Re: for discussion: license inclusion guidelines
On Wed, Sep 7, 2022 at 2:17 PM Steve Winslow <swinslow@...> wrote:
In contrast to Debian, Fedora does not have separate
official/project-administered package repositories with different
license inclusion criteria.
Fedora has an explanation here that may be helpful:
To summarize, there are different categories of material to which
different license standards are applied:
- The general "allowed" category -- licenses here are determined by
Fedora to be FOSS through a sort of common law-like approach (Fedora
has no DFSG/FSD/OSD counterpart of its own)
- "Allowed-documentation" -- licenses approved only for documentation.
The intent here is that the licenses are libre, i.e., equivalent in
permissiveness/restrictiveness to software-oriented FOSS licenses,
except that a few licenses (already recognized by SPDX) are treated as
allowed-documentation for historical reasons even though they can't
seriously be considered to meet all the standards of the licenses in
the allowed category
- "Allowed-content" -- licenses approved only for "content" which
basically means something that can't be considered software,
documentation, or fonts. These have to be FOSS except they can
prohibit modification and have a "no patent licenses" provision.
- "Allowed-firmware" -- licenses approved only for binary firmware
files that meet certain technical operating system-related criteria;
these licenses need not be FOSS but only certain kinds of non-FOSS
terms are permitted.
- "Allowed-fonts" -- licenses approved only for fonts. These licenses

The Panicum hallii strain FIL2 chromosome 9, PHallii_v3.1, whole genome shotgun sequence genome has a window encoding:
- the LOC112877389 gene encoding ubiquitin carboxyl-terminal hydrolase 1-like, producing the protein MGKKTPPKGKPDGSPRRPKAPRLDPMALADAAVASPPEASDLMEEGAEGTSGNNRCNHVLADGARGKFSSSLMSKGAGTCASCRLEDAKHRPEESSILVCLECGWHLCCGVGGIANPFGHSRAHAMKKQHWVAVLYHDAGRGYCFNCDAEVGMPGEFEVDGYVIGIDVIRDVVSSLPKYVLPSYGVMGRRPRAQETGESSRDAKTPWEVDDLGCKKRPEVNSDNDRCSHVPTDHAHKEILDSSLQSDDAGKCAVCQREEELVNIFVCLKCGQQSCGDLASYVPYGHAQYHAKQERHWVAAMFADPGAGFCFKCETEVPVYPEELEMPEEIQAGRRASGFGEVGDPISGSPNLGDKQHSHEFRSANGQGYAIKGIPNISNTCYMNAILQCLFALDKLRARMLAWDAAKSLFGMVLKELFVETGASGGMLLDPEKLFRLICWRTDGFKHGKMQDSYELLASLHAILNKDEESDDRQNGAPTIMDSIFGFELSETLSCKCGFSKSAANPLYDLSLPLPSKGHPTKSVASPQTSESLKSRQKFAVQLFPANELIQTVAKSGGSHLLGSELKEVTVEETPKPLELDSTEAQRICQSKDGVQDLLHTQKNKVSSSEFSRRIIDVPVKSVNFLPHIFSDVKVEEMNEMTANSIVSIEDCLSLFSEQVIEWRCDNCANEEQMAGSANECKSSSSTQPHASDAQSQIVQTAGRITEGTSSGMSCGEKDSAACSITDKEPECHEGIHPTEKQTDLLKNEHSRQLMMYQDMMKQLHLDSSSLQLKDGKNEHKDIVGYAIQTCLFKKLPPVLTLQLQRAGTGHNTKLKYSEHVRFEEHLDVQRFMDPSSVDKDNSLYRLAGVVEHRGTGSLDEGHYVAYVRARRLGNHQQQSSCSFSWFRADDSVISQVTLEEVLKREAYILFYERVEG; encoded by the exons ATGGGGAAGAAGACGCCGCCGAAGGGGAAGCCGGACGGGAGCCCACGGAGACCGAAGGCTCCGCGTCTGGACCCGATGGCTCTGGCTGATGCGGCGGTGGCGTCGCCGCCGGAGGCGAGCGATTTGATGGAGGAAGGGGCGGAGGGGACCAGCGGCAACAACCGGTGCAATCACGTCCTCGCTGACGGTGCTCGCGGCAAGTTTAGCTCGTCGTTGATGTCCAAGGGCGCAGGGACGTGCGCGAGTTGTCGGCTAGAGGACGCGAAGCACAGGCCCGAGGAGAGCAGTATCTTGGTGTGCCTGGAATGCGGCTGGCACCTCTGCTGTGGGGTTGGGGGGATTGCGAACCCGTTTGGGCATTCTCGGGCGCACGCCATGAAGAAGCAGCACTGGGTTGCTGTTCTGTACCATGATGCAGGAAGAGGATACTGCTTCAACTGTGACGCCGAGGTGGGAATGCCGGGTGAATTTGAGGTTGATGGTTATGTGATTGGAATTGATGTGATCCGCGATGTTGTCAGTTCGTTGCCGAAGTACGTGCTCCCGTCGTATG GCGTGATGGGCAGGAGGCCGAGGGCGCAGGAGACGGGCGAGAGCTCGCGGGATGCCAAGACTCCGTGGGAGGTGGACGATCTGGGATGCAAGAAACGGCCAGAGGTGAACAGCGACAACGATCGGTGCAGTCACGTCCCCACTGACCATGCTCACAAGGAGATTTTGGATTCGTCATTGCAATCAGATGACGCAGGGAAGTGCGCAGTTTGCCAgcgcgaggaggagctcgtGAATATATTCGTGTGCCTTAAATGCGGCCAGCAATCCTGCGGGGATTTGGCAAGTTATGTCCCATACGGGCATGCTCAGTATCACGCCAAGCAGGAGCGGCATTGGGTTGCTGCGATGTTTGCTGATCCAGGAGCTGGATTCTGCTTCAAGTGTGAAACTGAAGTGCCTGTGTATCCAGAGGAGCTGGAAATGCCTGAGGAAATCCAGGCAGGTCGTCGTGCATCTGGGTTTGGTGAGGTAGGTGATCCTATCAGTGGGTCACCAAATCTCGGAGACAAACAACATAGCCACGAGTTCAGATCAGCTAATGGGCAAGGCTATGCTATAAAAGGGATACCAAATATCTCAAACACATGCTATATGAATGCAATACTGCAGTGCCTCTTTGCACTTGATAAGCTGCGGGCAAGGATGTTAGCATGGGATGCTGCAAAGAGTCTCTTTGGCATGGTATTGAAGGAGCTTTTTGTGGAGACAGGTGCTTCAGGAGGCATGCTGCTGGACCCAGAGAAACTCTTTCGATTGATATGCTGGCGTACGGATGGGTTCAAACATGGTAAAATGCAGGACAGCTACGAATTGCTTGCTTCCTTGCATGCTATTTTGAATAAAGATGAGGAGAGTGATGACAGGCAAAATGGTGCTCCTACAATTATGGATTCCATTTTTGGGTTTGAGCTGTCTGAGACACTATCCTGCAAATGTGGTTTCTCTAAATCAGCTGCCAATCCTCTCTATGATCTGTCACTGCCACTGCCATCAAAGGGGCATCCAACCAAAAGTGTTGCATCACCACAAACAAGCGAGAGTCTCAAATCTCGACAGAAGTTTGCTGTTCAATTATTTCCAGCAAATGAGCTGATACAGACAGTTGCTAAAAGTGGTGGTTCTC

must meet the standards for FOSS except that they can have a "Sun RPC"
clause (i.e. a prohibition on resale/distribution in isolation, which
is for some reason commonly found in pseudo-FOSS font licenses). The
main community authorities on FOSS definitional norms (FSF, OSI,
Debian) have all implicitly taken the position that these kinds of
clauses do not preclude a classification of a font license as FOSS,
but to varying degrees and with a large dose of historical
inconsistency have taken the view that they are generally not
acceptable in a FOSS software license. Fedora is simply being more
transparent that there are relaxed community standards for font
licenses in this one respect.
So I think Fedora has made an effort to ensure that the licenses in
the "allowed", "allowed-documentation" and "allowed-fonts" categories
substantially comply with widely-held community open source
definitions. That can't be said of all licenses in the
allowed-content (probably) and allowed-firmware (definitely)
categories. However, I wonder if the fact that these generally
non-FOSS licenses are determined to meet the license criteria of a
distro that is basically conceptualized as a free software community
distro ought to justify the lighter-weight review Jilayne speaks of.